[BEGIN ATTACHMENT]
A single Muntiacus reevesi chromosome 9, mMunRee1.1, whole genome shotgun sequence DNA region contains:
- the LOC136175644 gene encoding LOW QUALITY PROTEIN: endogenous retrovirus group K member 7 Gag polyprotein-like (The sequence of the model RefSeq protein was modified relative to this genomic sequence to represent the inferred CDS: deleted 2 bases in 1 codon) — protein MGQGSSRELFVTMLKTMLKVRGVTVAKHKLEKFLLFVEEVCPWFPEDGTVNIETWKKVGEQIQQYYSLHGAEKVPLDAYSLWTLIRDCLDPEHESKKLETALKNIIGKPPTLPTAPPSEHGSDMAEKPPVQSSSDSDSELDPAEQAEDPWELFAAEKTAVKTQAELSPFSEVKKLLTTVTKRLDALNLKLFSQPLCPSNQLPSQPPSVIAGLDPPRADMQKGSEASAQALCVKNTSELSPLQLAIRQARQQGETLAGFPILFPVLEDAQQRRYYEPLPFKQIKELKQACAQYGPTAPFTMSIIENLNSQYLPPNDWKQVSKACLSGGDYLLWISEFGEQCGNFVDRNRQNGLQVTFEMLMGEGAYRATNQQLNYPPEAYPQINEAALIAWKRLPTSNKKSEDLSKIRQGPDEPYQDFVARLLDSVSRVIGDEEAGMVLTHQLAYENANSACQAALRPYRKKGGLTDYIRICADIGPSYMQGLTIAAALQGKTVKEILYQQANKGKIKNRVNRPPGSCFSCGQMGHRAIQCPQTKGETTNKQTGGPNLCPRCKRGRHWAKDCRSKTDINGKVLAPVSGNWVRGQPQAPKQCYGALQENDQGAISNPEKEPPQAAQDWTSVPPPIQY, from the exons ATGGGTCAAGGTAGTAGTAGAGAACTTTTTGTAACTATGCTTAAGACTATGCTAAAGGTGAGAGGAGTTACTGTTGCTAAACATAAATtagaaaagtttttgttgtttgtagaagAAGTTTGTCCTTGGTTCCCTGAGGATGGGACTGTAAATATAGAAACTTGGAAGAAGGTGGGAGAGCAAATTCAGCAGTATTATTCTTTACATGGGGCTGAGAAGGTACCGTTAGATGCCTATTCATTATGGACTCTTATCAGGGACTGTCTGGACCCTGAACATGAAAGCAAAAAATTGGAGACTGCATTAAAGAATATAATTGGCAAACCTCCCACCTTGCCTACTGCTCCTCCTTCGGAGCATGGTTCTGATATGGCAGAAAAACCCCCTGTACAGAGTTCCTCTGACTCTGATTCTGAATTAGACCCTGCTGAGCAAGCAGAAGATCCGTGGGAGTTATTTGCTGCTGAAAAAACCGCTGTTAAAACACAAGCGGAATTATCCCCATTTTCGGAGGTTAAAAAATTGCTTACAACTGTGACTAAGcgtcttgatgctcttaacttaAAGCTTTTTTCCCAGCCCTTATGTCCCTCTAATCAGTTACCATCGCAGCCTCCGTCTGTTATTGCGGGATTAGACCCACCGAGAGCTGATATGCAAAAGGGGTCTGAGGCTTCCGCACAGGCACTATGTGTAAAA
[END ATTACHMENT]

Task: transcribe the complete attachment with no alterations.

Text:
A single Muntiacus reevesi chromosome 9, mMunRee1.1, whole genome shotgun sequence DNA region contains:
- the LOC136175644 gene encoding LOW QUALITY PROTEIN: endogenous retrovirus group K member 7 Gag polyprotein-like (The sequence of the model RefSeq protein was modified relative to this genomic sequence to represent the inferred CDS: deleted 2 bases in 1 codon) — protein MGQGSSRELFVTMLKTMLKVRGVTVAKHKLEKFLLFVEEVCPWFPEDGTVNIETWKKVGEQIQQYYSLHGAEKVPLDAYSLWTLIRDCLDPEHESKKLETALKNIIGKPPTLPTAPPSEHGSDMAEKPPVQSSSDSDSELDPAEQAEDPWELFAAEKTAVKTQAELSPFSEVKKLLTTVTKRLDALNLKLFSQPLCPSNQLPSQPPSVIAGLDPPRADMQKGSEASAQALCVKNTSELSPLQLAIRQARQQGETLAGFPILFPVLEDAQQRRYYEPLPFKQIKELKQACAQYGPTAPFTMSIIENLNSQYLPPNDWKQVSKACLSGGDYLLWISEFGEQCGNFVDRNRQNGLQVTFEMLMGEGAYRATNQQLNYPPEAYPQINEAALIAWKRLPTSNKKSEDLSKIRQGPDEPYQDFVARLLDSVSRVIGDEEAGMVLTHQLAYENANSACQAALRPYRKKGGLTDYIRICADIGPSYMQGLTIAAALQGKTVKEILYQQANKGKIKNRVNRPPGSCFSCGQMGHRAIQCPQTKGETTNKQTGGPNLCPRCKRGRHWAKDCRSKTDINGKVLAPVSGNWVRGQPQAPKQCYGALQENDQGAISNPEKEPPQAAQDWTSVPPPIQY, from the exons ATGGGTCAAGGTAGTAGTAGAGAACTTTTTGTAACTATGCTTAAGACTATGCTAAAGGTGAGAGGAGTTACTGTTGCTAAACATAAATtagaaaagtttttgttgtttgtagaagAAGTTTGTCCTTGGTTCCCTGAGGATGGGACTGTAAATATAGAAACTTGGAAGAAGGTGGGAGAGCAAATTCAGCAGTATTATTCTTTACATGGGGCTGAGAAGGTACCGTTAGATGCCTATTCATTATGGACTCTTATCAGGGACTGTCTGGACCCTGAACATGAAAGCAAAAAATTGGAGACTGCATTAAAGAATATAATTGGCAAACCTCCCACCTTGCCTACTGCTCCTCCTTCGGAGCATGGTTCTGATATGGCAGAAAAACCCCCTGTACAGAGTTCCTCTGACTCTGATTCTGAATTAGACCCTGCTGAGCAAGCAGAAGATCCGTGGGAGTTATTTGCTGCTGAAAAAACCGCTGTTAAAACACAAGCGGAATTATCCCCATTTTCGGAGGTTAAAAAATTGCTTACAACTGTGACTAAGcgtcttgatgctcttaacttaAAGCTTTTTTCCCAGCCCTTATGTCCCTCTAATCAGTTACCATCGCAGCCTCCGTCTGTTATTGCGGGATTAGACCCACCGAGAGCTGATATGCAAAAGGGGTCTGAGGCTTCCGCACAGGCACTATGTGTAAAA